“I fell in love with him from the moment I entered the fashion industry,” wrote Xiaohongshu user @dujuanpipi (杜鹃皮皮). “Sixteen years have passed in a flash, and now he’s retired. Those never-tiring prints and genderless styles, where can I find them now?”

“I’m very grateful to Dries for always being true to himself all these years,” posted another netizen, @Philia_BL. “This era desperately needs quiet and serious clothing makers.”Other Chinese netizens commemorated Van Noten’s legacy. “Dries is still the same Dries, never compromising with the times, yet always finding his own path in different eras. Just like the magnificent outfits in this show, you can see his past and rebirth in these looks,” posted @Peekaboom. “These design elements, bearing eternal symbols, have never gone out of style and always remain fresh.”

In March, Belgian designer Dries Van Noten, known for his unique elegance and creativity, announced his retirement. As a result, this farewell show was a fitting tribute to his innovative and influential career.

Wang Yibo attended the Loewe Ready to Wear Spring/Summer 2025 fashion show in Paris. Image: Getty Images
Wang Yibo attended the Loewe Ready to Wear Spring/Summer 2025 fashion show in Paris. Image: Getty Images

Kicking off at the Garde Républicaine’s Célestins barracks in Paris, Loewe’s latest show was described by creative director Jonathan Anderson as “what a collection would be if it was that,” according to The Guardian.

From black suits to trench coats and headbands composed of feathers, Chinese netizens praised the functionality and inspiration of the art-inspired runway collection. Most captivating of all, however, was Chinese celebrity Wang Yibo, seated on the front row.

“I really like Wang Yibo’s outfit; it was eye-catching, and the show was quite impressive too,” wrote Xiaohongshu user @Linda.

Others praised Anderson’s multi-tasking abilities as the designer behind both Loewe and his own eponymous label, JW Anderson. “With a personal brand to manage while designing men’s and women’s ready-to-wear collections for Loewe and collaborating on capsule collections with other brands, Jonathan Anderson is akin to Alessandro Michele in terms of creative output,” posted @Blucoke.

Chinese netizens described Rick Owens’ latest collection as reminiscent of a sci-fi movie. Image: Getty Images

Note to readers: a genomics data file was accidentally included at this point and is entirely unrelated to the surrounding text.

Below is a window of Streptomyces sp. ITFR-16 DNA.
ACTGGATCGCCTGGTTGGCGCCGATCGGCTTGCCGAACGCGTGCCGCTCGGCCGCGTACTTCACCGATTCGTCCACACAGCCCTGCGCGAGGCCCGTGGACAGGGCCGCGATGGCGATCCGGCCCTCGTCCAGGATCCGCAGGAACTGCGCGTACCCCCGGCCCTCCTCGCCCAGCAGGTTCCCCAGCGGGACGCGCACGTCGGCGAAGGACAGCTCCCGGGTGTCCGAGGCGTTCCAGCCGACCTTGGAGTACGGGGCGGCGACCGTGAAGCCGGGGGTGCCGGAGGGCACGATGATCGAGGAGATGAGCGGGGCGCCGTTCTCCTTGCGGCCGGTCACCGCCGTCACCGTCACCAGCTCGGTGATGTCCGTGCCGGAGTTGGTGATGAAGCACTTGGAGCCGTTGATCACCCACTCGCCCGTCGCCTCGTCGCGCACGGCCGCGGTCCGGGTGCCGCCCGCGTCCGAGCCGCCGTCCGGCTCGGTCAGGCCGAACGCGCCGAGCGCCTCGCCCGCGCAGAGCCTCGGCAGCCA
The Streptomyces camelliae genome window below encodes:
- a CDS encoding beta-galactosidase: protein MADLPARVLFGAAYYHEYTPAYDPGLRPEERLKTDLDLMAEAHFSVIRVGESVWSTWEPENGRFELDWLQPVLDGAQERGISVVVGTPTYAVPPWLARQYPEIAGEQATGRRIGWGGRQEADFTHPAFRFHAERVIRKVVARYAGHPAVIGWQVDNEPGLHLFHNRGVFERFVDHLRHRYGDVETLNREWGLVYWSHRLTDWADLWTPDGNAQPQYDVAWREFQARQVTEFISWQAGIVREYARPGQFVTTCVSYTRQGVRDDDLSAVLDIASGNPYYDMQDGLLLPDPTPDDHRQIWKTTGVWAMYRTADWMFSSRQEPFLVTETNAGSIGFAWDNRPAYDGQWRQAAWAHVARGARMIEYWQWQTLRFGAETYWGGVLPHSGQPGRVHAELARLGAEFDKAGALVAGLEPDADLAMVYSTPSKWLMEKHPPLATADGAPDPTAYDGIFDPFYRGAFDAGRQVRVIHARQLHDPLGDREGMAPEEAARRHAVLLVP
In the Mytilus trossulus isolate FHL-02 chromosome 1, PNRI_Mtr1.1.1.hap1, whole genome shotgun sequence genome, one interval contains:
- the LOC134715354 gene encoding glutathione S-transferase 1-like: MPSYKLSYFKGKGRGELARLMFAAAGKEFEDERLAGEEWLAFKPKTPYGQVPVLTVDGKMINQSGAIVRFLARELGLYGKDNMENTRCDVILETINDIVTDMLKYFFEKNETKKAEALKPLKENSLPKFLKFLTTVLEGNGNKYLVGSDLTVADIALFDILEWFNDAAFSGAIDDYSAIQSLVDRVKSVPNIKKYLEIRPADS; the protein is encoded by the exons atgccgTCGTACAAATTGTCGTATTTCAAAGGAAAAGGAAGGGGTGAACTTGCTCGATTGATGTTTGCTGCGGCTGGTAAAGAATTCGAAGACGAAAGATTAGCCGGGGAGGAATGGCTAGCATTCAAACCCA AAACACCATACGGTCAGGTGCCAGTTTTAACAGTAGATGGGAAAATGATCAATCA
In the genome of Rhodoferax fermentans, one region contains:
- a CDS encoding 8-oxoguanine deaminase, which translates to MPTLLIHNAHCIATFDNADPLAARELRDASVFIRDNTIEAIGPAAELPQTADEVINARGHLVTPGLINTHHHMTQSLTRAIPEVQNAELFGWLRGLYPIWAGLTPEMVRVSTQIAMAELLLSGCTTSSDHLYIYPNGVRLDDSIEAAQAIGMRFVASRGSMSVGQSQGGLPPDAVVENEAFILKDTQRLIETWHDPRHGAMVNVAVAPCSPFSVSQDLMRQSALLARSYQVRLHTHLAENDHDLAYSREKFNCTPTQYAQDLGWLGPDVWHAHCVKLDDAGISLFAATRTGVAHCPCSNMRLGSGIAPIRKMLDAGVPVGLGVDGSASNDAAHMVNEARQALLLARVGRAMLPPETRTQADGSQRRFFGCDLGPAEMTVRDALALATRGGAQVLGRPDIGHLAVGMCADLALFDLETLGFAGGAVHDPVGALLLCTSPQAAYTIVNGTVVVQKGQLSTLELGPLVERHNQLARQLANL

Chinese netizens described Rick Owens’ latest collection as reminiscent of a sci-fi movie. Image: Getty Images

Rick Owens’ 2025 Paris show, titled “Hollywood,” showcased his latest collection inspired by the rebellious spirit and eclectic characters of the famous avenue. The show featured a mix of influences, ranging from black-and-white biblical epics of pre-code Hollywood to the glamor and sin of art deco.

Models walked the runway in gym shorts and chiffon capes, paired with oversized Geobasket sneakers. The collection emphasized sustainable practices, incorporating denim processed in Italy’s Veneto region using water-saving techniques and vegetable-tanned leather sourced from Solofra and Tuscany.

Chinese netizens praised the production and creative direction behind the epic presentation. “Rather than a fashion show, it felt more like an art performance,” posted netizen @open source sense. “With Beethoven’s ‘Seventh Symphony’ playing, it made me think of religious processions or scenes from a sci-fi movie.”

“It has the vibe of a space opera,” wrote another netizen, @qingshezhi2-24gezifu (请设置2-24个字符). “This could be used for Dune 3,” others like @Dandingjie (淡定姐) said.

The collection featured innovative collaborations with designers such as Tanja Vidic and long-time collaborator Dafne Balatsos. Highlights included knitted onesies, silver silk satin gowns, and metallic Art Deco crowns created in partnership with milliner Coco Lucquiaud.

Owens also welcomed a diverse audience, extending invitations to students and faculty from Paris fashion schools as well as old friends, emphasizing solidarity and individuality amid today’s environment of polarization and fragmentation, as noted in the show details.